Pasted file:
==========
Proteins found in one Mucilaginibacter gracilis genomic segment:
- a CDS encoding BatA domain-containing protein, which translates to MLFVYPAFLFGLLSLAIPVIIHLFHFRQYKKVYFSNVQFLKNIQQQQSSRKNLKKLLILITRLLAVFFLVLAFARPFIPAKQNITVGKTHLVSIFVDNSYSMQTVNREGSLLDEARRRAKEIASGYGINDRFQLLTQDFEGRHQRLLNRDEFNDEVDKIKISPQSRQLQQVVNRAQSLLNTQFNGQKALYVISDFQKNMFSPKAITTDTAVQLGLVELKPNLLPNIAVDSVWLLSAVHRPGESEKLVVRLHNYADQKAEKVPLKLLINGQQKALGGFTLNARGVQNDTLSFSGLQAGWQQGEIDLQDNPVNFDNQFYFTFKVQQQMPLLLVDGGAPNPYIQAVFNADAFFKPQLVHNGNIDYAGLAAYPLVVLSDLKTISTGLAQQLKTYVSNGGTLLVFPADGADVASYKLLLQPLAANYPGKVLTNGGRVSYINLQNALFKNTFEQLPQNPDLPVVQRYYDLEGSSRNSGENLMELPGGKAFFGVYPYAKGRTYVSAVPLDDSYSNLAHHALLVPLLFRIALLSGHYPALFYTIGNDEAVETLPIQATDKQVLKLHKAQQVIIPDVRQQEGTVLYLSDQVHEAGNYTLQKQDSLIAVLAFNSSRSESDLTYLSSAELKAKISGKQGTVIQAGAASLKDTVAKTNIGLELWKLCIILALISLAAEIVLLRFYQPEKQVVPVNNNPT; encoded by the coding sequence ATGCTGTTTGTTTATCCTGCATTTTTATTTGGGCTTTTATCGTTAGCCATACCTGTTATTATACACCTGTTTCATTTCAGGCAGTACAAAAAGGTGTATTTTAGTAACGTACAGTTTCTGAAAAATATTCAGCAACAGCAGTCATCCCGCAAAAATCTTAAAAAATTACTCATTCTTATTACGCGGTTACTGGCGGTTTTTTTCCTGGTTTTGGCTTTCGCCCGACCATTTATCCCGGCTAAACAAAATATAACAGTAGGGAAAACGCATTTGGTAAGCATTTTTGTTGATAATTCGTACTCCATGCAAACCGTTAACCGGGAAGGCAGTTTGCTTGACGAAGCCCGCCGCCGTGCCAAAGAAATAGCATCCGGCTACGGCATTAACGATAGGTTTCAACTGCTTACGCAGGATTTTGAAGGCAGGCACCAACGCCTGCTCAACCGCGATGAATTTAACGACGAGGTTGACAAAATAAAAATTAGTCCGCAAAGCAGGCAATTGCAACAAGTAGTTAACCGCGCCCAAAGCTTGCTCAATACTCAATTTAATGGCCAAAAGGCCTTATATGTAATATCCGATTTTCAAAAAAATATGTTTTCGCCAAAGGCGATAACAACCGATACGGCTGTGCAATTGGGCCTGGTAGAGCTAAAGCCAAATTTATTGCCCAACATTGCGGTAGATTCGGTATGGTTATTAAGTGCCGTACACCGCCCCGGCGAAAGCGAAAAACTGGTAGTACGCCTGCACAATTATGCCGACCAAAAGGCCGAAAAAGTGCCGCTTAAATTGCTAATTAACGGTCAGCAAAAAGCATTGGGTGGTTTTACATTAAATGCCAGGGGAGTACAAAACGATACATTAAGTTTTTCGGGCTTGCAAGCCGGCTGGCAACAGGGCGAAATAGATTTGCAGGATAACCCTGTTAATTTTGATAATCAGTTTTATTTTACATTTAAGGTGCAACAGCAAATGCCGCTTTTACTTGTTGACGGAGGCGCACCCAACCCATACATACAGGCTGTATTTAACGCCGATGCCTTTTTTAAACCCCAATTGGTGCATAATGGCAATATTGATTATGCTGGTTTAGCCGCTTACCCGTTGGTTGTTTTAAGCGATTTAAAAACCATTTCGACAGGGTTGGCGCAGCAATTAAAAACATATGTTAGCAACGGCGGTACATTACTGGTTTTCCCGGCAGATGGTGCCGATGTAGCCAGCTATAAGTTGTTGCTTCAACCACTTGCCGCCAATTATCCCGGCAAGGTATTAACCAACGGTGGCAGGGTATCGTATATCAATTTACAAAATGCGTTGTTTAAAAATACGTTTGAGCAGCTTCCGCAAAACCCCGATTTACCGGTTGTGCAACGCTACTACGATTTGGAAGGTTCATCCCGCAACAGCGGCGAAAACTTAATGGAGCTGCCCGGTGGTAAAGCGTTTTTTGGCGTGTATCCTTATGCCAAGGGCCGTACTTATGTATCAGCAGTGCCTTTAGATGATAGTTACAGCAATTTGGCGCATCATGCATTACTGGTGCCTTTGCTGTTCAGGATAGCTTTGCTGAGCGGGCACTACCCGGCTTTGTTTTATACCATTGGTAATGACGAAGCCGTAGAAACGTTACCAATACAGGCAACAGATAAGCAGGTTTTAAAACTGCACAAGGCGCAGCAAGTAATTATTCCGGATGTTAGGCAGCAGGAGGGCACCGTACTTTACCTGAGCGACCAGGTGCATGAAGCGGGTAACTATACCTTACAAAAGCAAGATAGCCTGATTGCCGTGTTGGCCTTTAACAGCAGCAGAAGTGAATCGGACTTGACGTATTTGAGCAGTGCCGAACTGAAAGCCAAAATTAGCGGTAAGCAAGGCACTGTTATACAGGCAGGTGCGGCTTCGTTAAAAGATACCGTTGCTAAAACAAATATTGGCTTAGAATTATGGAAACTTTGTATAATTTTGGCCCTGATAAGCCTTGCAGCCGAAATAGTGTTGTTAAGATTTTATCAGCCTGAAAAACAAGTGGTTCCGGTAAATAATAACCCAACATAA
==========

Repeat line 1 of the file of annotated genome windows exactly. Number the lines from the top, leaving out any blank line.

Proteins found in one Mucilaginibacter gracilis genomic segment: